DESCRIPTION OF THE PREFERRED EMBODIMENT In order to facilitate the description of the apparatus shown in FIGS. 1 and 2, we have assumed that the apparatus is in working position with the base plate of the apparatus, consisting essentially of hanger 94, more visible in FIG. 6, straddling the pipeline 121 which rests on the underwater bottom. The hanger 94, in the version shown by way of example here, includes two bearings 12 FIG. 15 which can be opened or closed so as to introduce a guide cable 7 into each one of them.
The two cables 7, attached to the ends of the arms of a clip 1, are held by an appropriate float 8, FIG. 15, situated at a level below the surface zone which is affected by waves. We can provide a supplementary float whose only purpose is to serve as reference marker for the place where the anchoring means of pipeline 121 are being driven in.
Hanger or seat 94 is made in one piece with boom by a cardan joint 98, FIG. 6, connecting the brace 132 of hanger 94 to the base of boom 115. The boom 115 can be made up of tubular elements assembled so as to form a prism with a triangular base, for example, the axis of the boom coinciding with the vertical axis of the cardan joint when the boom is vertical.
At the top of the boom 115, there is ballast 11 whose inside frame 113 has been shown in FIG. 3. The operation of the members serving the ballast has been shown in FIG. 4.
Frame 133 consists preferably of an assembly of perforated panels 134 made of polyester and welded with araldite, for example. In the disclosed embodiment, three panels 134 ensure the rigidity of the assembly made up of lower ring-shaped panel 135, upper ringshaped panel 136, and central tube 137. The panels 134, as well as tube 137, present large openings so as rapidly to .regulate the flow of water or air introduced into the ballast.
The lower panel 135 has likewise large openings in the shape of a portion of a ring, serving to provide direct communication between the internal portion of the ballast and the environment into which it is submerged. Each one of these openings is preferably arranged between two panels 134. Panels 134 and 136 serve as support for wall 138, FIG. 4. of ballast 11.
One of the panels 134 also serves as a support for the ballast control mechanisms contained in bores 103, and the upper portion of boom 115 is attached to the upper portion of ballast l1 and serves as support for two tight boxes 56 and 58.
In addition to the large openings provided in panel 135, ballast 11 has four small lateral upper openings 139, each serving for the ejection of compressed air under the control of an individual electric valve placed in a box such as 103. An upper opening permits the placement of a bearing 42 made of erlaton which traverses a tube 37 made of polyvinyl chloride. A toric joint 43 preferably made of teflon provides tightness for the guidance device of tube 37.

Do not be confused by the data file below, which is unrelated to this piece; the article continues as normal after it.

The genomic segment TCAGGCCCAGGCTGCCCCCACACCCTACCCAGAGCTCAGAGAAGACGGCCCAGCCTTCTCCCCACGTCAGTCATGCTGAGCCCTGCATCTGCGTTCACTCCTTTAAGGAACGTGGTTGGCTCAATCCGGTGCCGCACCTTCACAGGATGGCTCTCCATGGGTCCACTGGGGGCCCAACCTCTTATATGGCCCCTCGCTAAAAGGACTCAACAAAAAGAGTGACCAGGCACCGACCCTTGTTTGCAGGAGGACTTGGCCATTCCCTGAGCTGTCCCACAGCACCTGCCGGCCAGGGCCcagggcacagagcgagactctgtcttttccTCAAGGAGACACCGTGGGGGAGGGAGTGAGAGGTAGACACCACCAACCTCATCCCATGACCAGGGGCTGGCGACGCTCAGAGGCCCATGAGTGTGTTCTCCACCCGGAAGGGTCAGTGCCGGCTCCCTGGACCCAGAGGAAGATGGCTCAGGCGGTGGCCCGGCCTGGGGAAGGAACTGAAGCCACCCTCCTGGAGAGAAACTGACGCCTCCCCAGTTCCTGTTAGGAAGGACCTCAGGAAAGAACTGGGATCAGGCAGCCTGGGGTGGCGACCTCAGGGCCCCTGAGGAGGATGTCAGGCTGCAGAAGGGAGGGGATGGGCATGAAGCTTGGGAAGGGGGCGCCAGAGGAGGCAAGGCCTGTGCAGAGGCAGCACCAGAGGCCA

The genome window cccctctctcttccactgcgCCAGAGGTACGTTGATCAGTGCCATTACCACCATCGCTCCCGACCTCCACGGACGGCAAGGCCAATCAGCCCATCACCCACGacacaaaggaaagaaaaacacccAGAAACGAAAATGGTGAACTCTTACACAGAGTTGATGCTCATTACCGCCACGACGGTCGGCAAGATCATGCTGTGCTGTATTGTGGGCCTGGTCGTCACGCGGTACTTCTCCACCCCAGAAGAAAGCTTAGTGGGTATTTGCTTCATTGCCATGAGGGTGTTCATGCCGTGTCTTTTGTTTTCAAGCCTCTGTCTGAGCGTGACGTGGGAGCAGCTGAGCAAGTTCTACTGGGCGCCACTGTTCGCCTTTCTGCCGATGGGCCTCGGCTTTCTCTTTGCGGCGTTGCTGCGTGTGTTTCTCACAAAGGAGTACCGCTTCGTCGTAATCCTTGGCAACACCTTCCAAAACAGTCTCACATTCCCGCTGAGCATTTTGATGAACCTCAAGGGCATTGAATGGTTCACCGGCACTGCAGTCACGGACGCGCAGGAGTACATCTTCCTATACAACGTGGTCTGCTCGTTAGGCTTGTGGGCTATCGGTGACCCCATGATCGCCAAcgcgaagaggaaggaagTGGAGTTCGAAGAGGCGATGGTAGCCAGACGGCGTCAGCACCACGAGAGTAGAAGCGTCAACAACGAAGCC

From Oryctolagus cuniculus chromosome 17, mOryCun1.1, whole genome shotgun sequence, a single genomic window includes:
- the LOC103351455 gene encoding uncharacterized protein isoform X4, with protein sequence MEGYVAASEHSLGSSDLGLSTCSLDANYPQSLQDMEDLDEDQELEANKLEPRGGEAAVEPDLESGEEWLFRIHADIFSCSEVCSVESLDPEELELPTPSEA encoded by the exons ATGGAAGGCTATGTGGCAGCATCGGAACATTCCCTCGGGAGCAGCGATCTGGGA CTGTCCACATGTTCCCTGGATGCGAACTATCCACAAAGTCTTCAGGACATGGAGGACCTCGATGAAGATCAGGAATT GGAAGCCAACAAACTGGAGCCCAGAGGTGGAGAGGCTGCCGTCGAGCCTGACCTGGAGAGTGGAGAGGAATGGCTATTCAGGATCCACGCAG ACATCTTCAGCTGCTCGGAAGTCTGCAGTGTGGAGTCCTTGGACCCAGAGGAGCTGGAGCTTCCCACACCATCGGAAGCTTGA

The lower end of this tube is made in one piece with a movement mechanism by means of an erlaton collar 35, more visible in FIGS. 5a and 5b. This collar is kept tight on tube 37 by screw 38. A runner or slider 39, made in one piece with collar 35, is attached by ties 149 to the ends of a loop of cable 31 made of steel and sheathed with nylon. Runner 39, made of stainless steel, for example, has a permanent magnet 40 whose role will be explained later on. This magnet slides in a groove made in the fixed slide 41, FIG. 4.
Collar 35 furthermore carries two electrodes 36, each being connected to an electric cable, these cables being shown schematically by casing 54.
An assembly of circuits, shown schematically by cables 45, is controlled by switches 44 which can be carried by fixed slide 41. These switches, controlled by the passage of the permanent magnet 40, are well known in themselves and therefore are shown only schematically at 44.
This assembly makes it possible to easily determine the level of the permanent magnet with respect to slide 41 and consequently the level of the lower end of tube 37. For this purpose, each one of the circuits shown by cables is supplied, for example, with 24-V alternating current and, with its switch, involves a bulb 46, which is visible on plate 25, FIG. 8. In the example chosen, this plate is submerged in a flexible transparent tube 47 filled with oil and it is a part of the on-board table 48, attached to hanger 94, FIG. 6, of the appara tus.
The movement of collar 35, upward or downward, is performed with the help of endless cable 31 whose tension is kept constant by an extensible rubber spring 32 attached to copper eyelets 33 and set by cleats 34. The endless cable is moved by an electrical motor which is enclosed in oil inside a tight chamber 140, the oil being kept at thepressure of the surrounding environment by means of a membrane. By means of a reducing gear, the motor moves a drum on which cable 31 is reeled. Chamber 140 is preferably made of polyvinyl chloride.
Its tightness is ensured, at the place of the junction of the body of the box and its lid, by flat joints made of neoprene and at the places where the strands of cable 31 pass, by stuffing boxes. The mechanisms contained in the box are all known and none of them were shown. The motor is controlled by cable 131 from a central post 19, FIG. 9, situated preferably on the surface, on board a ship, FIG. 15. Cable 131 in fact involves several circuits so as, by means of button 124, to bring about the rapid rotation of the motor that moves the cable 31in the rising direction, and, by means of button 125, its slow rotation, and by means of buttons 126 and 127, the rotation of the motor so as to move cable 31 inthe opposite direction, button 126 here controlling the slow rotation and 127 the rapid rotation. The motor is preferably supplied by means of a direct current of 12 or 6 volts.